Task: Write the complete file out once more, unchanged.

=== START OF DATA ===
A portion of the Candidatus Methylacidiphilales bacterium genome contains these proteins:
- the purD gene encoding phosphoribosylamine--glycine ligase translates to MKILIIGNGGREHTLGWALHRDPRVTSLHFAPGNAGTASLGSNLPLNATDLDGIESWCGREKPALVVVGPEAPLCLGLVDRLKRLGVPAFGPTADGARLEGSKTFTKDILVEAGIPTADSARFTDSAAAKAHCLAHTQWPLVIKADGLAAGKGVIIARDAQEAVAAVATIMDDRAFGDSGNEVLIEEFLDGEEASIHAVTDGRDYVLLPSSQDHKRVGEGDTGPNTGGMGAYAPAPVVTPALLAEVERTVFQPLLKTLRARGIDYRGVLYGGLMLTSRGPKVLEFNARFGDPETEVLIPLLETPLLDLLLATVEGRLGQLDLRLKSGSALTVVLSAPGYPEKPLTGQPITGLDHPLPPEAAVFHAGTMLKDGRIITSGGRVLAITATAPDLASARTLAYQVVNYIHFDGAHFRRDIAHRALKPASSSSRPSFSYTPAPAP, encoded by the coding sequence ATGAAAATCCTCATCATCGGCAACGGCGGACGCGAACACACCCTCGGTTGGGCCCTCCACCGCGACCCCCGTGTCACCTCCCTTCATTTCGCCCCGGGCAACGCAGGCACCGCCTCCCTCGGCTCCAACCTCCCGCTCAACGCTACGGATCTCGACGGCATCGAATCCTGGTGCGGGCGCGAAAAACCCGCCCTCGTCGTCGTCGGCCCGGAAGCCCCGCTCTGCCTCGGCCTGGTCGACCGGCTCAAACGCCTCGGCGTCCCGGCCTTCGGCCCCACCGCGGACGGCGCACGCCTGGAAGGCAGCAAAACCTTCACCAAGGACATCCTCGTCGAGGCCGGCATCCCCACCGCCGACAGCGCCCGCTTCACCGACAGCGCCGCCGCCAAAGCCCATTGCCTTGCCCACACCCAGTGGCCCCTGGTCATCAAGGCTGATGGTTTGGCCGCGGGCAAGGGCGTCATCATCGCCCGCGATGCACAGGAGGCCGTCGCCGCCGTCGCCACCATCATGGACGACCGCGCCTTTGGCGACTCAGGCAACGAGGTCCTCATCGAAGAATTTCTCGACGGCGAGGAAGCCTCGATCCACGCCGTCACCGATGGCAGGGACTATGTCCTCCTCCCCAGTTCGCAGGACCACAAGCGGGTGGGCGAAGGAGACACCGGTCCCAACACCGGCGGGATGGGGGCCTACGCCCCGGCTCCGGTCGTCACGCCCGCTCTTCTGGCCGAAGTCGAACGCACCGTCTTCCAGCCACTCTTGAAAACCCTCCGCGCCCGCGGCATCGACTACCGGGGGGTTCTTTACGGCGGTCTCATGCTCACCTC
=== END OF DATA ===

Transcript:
A portion of the Candidatus Methylacidiphilales bacterium genome contains these proteins:
- the purD gene encoding phosphoribosylamine--glycine ligase translates to MKILIIGNGGREHTLGWALHRDPRVTSLHFAPGNAGTASLGSNLPLNATDLDGIESWCGREKPALVVVGPEAPLCLGLVDRLKRLGVPAFGPTADGARLEGSKTFTKDILVEAGIPTADSARFTDSAAAKAHCLAHTQWPLVIKADGLAAGKGVIIARDAQEAVAAVATIMDDRAFGDSGNEVLIEEFLDGEEASIHAVTDGRDYVLLPSSQDHKRVGEGDTGPNTGGMGAYAPAPVVTPALLAEVERTVFQPLLKTLRARGIDYRGVLYGGLMLTSRGPKVLEFNARFGDPETEVLIPLLETPLLDLLLATVEGRLGQLDLRLKSGSALTVVLSAPGYPEKPLTGQPITGLDHPLPPEAAVFHAGTMLKDGRIITSGGRVLAITATAPDLASARTLAYQVVNYIHFDGAHFRRDIAHRALKPASSSSRPSFSYTPAPAP, encoded by the coding sequence ATGAAAATCCTCATCATCGGCAACGGCGGACGCGAACACACCCTCGGTTGGGCCCTCCACCGCGACCCCCGTGTCACCTCCCTTCATTTCGCCCCGGGCAACGCAGGCACCGCCTCCCTCGGCTCCAACCTCCCGCTCAACGCTACGGATCTCGACGGCATCGAATCCTGGTGCGGGCGCGAAAAACCCGCCCTCGTCGTCGTCGGCCCGGAAGCCCCGCTCTGCCTCGGCCTGGTCGACCGGCTCAAACGCCTCGGCGTCCCGGCCTTCGGCCCCACCGCGGACGGCGCACGCCTGGAAGGCAGCAAAACCTTCACCAAGGACATCCTCGTCGAGGCCGGCATCCCCACCGCCGACAGCGCCCGCTTCACCGACAGCGCCGCCGCCAAAGCCCATTGCCTTGCCCACACCCAGTGGCCCCTGGTCATCAAGGCTGATGGTTTGGCCGCGGGCAAGGGCGTCATCATCGCCCGCGATGCACAGGAGGCCGTCGCCGCCGTCGCCACCATCATGGACGACCGCGCCTTTGGCGACTCAGGCAACGAGGTCCTCATCGAAGAATTTCTCGACGGCGAGGAAGCCTCGATCCACGCCGTCACCGATGGCAGGGACTATGTCCTCCTCCCCAGTTCGCAGGACCACAAGCGGGTGGGCGAAGGAGACACCGGTCCCAACACCGGCGGGATGGGGGCCTACGCCCCGGCTCCGGTCGTCACGCCCGCTCTTCTGGCCGAAGTCGAACGCACCGTCTTCCAGCCACTCTTGAAAACCCTCCGCGCCCGCGGCATCGACTACCGGGGGGTTCTTTACGGCGGTCTCATGCTCACCTC